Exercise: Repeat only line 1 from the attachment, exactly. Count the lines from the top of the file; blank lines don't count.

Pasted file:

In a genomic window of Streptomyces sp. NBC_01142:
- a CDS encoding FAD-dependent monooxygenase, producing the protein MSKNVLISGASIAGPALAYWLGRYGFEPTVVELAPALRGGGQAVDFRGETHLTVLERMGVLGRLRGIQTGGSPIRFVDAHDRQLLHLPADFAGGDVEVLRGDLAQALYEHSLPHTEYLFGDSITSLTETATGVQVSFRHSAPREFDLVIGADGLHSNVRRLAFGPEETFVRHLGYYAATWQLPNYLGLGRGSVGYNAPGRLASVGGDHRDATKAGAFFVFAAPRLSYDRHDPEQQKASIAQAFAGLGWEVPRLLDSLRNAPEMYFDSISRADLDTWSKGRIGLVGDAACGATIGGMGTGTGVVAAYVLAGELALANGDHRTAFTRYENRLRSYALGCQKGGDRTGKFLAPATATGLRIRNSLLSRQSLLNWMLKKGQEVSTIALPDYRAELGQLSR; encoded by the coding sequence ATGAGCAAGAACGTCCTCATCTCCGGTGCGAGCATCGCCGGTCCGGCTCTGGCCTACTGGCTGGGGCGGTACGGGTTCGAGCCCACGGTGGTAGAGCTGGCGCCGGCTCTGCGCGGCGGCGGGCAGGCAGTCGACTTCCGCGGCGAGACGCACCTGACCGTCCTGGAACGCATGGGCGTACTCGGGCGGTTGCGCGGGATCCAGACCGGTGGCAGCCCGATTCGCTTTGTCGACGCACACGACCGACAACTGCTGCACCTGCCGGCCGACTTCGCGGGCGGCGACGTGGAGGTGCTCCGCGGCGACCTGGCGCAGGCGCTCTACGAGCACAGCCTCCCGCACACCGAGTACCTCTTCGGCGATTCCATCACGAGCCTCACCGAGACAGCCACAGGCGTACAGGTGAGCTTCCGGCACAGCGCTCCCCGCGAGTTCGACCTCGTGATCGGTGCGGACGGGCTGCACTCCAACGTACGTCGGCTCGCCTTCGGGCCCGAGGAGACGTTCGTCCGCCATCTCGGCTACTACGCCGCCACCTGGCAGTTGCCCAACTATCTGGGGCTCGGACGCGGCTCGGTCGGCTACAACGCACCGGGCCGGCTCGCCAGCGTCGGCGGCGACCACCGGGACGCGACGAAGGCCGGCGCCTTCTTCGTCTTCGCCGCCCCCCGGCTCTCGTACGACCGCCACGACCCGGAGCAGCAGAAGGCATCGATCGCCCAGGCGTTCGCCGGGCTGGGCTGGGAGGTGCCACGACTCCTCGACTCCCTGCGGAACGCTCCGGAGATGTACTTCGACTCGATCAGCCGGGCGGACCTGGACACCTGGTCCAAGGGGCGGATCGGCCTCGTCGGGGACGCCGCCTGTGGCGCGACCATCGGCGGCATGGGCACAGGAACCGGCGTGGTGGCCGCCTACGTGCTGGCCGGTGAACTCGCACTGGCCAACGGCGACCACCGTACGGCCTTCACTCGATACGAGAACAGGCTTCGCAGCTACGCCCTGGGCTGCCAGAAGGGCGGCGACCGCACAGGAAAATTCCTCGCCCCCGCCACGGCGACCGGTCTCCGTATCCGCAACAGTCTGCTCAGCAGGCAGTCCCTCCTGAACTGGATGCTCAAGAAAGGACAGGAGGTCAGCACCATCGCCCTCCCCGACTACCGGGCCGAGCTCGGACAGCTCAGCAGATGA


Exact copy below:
In a genomic window of Streptomyces sp. NBC_01142: